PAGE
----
A nonintoxicating form of cannabidiol that chemists can make from inexpensive noncannabis ingredients can treat seizures just as effectively as herbal cannabidiol, according to recent research in rats.
The chemical structure of the synthetic cannabidiol (CBD), which has the name 8,9-dihydrocannabidiol (H2CBD), is similar to that of the CBD that occurs naturally in the plant Cannabis sativa.
Researchers at the University of California, Davis (UC Davis) and the University of Reading in the United Kingdom have shown that H2CBD can be just as effective as cannabis-derived CBD in treating rats with chemically-induced seizures.
Full story at Medical News Today
New research published in Epilepsia, a journal of the International League Against Epilepsy (ILAE), suggests that an investigational neurological treatment derived from cannabis may alter the blood levels of commonly used antiepileptic drugs. It is important for clinicians to consider such drug interactions during treatment of complex conditions.
Cannabidiol (CBD), a compound developed from the cannabis plant, is being studied as a potential anticonvulsant, and it has demonstrated effectiveness in animal models of epilepsy and in humans. An ongoing open label study (Expanded Access Program) conducted by investigators at the University of Alabama at Birmingham is testing the potential of CBD as a therapy for children and adults with difficult to control epilepsy. The study includes 39 adults and 42 children, all of whom receive CBD.
Because all of the participants are also taking other seizure drugs while they are receiving the investigational therapy, investigators checked the blood levels of their other seizure drugs to see if they changed. “With any new potential seizure medication, it is important to know if drug interactions exist and if there are labs that should be monitored while taking a specific medication,” said lead author Tyler Gaston, MD.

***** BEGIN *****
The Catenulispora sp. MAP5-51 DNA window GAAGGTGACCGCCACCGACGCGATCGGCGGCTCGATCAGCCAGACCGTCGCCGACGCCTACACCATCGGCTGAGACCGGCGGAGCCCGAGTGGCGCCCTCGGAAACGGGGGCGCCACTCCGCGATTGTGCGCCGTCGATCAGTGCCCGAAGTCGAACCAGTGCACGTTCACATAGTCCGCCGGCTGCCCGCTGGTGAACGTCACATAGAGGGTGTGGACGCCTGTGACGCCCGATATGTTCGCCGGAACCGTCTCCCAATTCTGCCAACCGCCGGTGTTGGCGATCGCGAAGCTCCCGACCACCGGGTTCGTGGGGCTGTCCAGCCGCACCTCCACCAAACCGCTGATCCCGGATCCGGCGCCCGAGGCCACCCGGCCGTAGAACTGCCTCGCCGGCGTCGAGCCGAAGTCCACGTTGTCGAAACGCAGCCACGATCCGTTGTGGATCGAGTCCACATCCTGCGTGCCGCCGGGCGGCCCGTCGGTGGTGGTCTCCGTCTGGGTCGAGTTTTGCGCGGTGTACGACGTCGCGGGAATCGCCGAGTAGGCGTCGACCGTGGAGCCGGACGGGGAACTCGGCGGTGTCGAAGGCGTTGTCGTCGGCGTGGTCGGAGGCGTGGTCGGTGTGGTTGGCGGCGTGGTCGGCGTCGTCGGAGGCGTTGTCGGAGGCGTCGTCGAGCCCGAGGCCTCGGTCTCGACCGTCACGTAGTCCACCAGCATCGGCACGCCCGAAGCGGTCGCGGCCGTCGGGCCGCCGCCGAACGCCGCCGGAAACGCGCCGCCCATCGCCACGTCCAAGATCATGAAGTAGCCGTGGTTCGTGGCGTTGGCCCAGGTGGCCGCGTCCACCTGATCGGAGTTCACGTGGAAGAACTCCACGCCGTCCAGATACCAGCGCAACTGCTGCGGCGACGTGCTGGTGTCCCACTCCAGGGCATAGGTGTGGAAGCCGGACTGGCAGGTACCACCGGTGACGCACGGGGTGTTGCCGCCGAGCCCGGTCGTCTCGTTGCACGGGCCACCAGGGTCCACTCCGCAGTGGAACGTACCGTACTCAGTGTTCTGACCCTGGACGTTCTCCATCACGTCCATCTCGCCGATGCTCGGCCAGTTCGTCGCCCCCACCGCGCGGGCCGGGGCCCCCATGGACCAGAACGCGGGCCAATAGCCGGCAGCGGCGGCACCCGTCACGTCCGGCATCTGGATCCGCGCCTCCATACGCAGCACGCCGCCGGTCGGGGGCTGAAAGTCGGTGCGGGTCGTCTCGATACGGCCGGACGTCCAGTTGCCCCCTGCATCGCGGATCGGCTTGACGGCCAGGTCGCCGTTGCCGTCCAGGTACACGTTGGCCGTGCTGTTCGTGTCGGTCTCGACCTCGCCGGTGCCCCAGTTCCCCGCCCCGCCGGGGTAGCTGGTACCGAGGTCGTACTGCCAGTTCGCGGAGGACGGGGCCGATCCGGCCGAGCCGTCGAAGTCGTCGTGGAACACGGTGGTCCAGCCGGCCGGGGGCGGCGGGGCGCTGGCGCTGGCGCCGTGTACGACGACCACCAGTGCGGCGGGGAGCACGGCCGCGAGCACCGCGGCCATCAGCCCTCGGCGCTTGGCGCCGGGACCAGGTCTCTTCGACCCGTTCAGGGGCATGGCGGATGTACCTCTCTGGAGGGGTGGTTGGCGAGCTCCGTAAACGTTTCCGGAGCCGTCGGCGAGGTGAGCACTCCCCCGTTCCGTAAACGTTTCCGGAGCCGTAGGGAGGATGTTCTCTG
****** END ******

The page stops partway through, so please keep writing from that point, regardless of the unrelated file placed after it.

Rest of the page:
Full story at Science Daily
Several new studies on children with severe epilepsy who have been treated with the marijuana extract cannabidiol suggest some may be helped by the drug, NPR reports.
One study presented this week at the American Epilepsy Society meeting initially included 313 children from 16 epilepsy centers. Over three months, 16 percent of the children withdrew from the study because the cannabidiol was ineffective or had adverse effects.
Among the 261 children who stayed in the study, the number of seizures was reduced by about half on average, according to lead researcher Dr. Orrin Devinsky of New York University Langone Medical Center.
Some children continued to benefit from the treatment after the study ended. “In the subsequent periods, which are very encouraging, 9 percent of all patients and 13 percent of those with Dravet Syndrome epilepsy were seizure-free. Many have never been seizure-free before,” he says. Dravet syndrome is a rare and catastrophic form of intractable epilepsy that begins in infancy.
Full story of marijuana extract for children with epilepsy at drugfree.org
The National Institute on Drug Abuse (NIDA) this week awarded the University of Mississippi $68.8 million to grow and analyze marijuana, Time reports. The university’s marijuana research lab has been the sole producer of federally legal marijuana since 1968.
The lab is planning to grow 30,000 plants, according to the magazine. NIDA requires a “secure and video monitored outdoor facility of approximately 12 acres” that could handle the “cultivation, growing, harvesting, analyzing, and storing of research grade cannabis,” according to a listing posted on a federal government website.
NIDA said it is interested in developing new methods for growing marijuana with a variety of levels of THC, the substance that creates a “high” effect. It also will grow marijuana with different levels of cannabidiol, which is being studied as a treatment for various medical disorders including epilepsy.
Full story of University of Mississippi and marijuana grant at drugfree.org